Written by Halley Furlong-Mitchell
Taste. It’s what tells us when something is salty, umami or sweet, and allows our bodies to determine what we like and don’t like. But while we are all aware of taste’s importance, you may not know the science behind it.
How does taste work?
Each person contains between 2,000 and 10,000 taste buds, bundles of taste receptor cells that are found on your tongue, throat, and esophagus as well as on the roof and walls of your mouth. While the average number of taste buds is 10,000, they actually vary person to person, and even become less sensitive as we grow older –– which many experts believe is the reason that we learn to love certain foods when we’re adults that we may have hated when we were children (brussels sprouts, anyone?). Each one of those taste buds contain microvilli, microscopic cellular membrane protrusions that act like bristles on a brush. Microvilli interpret each food’s taste and send that information directly to your brain.
It’s those taste receptor cells that distinguish 5 distinct qualities of taste –– sweet, salty, bitter, sour and savory –– which are then sent to your brain. The most interesting, and perhaps hardest working, of those tastes is bitterness, which actually helps with digestion. Here’s how:
Our bitter taste receptors, or T2Rs, are the most complex ones in our body, and when stimulated, send a nerve signal directly to critical areas of our brain. It first reaches the part of our cortex that perceives bitterness, then at our hypothalamus, which relays the bitter sensation message. This message travels down to our liver, pancreas, salivary glands and stomach, where it encourages the production of digestive juices and enzymes. Digestive enzymes are essential for helping our bodies break down food, so when they go into production, it’s easier for your body to process a meal. The bitter signal also engages the valves at both ends of the stomach, which close up in response.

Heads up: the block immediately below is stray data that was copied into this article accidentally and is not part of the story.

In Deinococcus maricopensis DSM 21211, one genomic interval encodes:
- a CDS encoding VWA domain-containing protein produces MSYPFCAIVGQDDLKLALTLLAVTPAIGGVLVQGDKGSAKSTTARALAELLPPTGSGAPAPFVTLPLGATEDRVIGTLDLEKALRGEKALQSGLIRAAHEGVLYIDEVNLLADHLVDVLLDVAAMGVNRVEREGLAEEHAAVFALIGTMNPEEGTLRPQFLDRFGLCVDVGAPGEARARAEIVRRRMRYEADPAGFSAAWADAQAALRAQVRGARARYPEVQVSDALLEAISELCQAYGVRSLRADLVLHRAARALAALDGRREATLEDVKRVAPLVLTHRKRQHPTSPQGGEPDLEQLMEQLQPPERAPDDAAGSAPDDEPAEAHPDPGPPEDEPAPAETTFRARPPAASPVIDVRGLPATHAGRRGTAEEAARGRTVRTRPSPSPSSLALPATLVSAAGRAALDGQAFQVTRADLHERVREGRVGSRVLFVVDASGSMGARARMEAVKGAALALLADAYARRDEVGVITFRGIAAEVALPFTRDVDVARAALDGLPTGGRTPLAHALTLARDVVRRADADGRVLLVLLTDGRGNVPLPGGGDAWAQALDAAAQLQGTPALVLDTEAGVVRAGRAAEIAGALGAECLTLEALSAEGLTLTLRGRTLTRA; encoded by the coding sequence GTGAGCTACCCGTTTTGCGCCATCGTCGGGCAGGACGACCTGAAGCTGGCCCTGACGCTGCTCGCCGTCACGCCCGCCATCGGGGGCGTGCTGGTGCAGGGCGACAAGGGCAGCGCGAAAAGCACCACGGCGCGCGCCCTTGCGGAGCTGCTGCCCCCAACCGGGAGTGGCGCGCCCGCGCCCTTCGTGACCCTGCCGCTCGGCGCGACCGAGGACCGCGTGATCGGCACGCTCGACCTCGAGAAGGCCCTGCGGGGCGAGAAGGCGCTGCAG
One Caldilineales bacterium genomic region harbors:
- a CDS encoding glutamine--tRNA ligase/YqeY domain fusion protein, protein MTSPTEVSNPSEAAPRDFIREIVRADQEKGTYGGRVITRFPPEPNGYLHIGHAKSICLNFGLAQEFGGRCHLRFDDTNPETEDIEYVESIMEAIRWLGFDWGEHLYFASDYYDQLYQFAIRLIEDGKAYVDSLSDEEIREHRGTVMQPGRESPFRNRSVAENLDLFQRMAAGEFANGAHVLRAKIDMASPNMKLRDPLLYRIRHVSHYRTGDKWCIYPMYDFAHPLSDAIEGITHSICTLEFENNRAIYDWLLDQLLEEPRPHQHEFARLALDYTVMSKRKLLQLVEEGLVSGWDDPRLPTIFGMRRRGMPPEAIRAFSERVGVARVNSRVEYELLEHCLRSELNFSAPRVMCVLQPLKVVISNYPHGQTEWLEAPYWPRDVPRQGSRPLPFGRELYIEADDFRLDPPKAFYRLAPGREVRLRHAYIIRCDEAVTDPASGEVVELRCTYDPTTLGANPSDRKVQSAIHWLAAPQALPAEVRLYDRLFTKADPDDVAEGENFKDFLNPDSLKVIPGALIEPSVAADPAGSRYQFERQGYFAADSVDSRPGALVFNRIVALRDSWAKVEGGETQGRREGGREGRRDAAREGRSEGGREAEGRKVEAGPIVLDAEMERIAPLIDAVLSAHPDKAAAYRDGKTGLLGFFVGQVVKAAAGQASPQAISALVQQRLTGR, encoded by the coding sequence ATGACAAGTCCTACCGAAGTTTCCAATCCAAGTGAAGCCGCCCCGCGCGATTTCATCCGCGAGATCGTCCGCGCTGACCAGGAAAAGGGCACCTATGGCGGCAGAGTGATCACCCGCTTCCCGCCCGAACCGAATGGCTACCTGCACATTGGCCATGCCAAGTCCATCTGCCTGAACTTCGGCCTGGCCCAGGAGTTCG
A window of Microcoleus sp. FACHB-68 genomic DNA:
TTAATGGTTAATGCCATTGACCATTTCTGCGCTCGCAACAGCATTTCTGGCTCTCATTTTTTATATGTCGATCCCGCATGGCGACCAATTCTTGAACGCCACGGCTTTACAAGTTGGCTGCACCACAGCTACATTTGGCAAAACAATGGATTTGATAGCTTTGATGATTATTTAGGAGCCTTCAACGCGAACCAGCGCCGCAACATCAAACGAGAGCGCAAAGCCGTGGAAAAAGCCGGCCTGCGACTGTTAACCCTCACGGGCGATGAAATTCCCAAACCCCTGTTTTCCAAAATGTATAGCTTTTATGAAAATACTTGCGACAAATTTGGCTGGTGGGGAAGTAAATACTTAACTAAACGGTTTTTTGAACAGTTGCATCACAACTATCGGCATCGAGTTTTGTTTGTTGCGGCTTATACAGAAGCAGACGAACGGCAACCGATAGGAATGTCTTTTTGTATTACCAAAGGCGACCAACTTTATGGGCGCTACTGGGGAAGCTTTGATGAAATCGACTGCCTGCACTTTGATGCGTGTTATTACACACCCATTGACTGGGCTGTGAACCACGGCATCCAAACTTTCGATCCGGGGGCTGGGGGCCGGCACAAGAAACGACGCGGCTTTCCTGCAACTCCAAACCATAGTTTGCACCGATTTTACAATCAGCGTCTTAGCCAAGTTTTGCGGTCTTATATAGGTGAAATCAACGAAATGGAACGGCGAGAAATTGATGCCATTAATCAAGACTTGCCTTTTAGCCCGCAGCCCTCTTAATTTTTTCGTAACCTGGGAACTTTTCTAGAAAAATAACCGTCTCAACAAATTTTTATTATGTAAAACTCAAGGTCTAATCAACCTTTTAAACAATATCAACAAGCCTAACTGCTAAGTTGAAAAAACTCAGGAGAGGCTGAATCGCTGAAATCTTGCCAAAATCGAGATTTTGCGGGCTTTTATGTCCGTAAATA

There are T2R receptors in your gut passage as well, although they work differently down there. When those T2Rs encounter bitter compounds, hormones are secreted into our bloodstream that contribute to feelings of fullness and satiety.
Bitter signals and actual bitters
If you’ve ever tried to make an Old Fashioned at home, chances are that you’ve seen “bitters” as a required ingredient, and perhaps have even bought a small bottle already. It’s helpful to think of today’s bitters as liquid spices, powerful formulas containing concentrated extracts of herbs, flowers, seeds, and roots. Many liqueurs even come from the tradition of cocktail bitters, such as Amaro, an Italian aperitif that literally translates to “bitter.”
But digestive bitters have a far longer history, with initial records of them going as far back as the ancient Egyptians, who were reported to have mixed in herbs with wine. The use of bitters in medicine were further developed in the middle ages, who began the practice of concentrating specific herbs and roots as an aspect of medical treatment. Bitters really hit their stride in the 19th century, however, with the development of products like Angostura and Peychaud’s. The idea behind products like Amaro and other aperitifs, is that they would be taken after a meal, to help support digestion.
This was the inspiration for our DIGEST START, an everyday tincture that uses ingredients such as licorice root, apple cider vinegar, burdock root, and dandelion root, which stimulate those T2Rs. These ingredients have been used traditionally as digestive remedies for years, with licorice root even being a staple in Ayurveda. Together, the formula is intended to be taken 15 minutes before a meal, to help aid in sluggish digestion.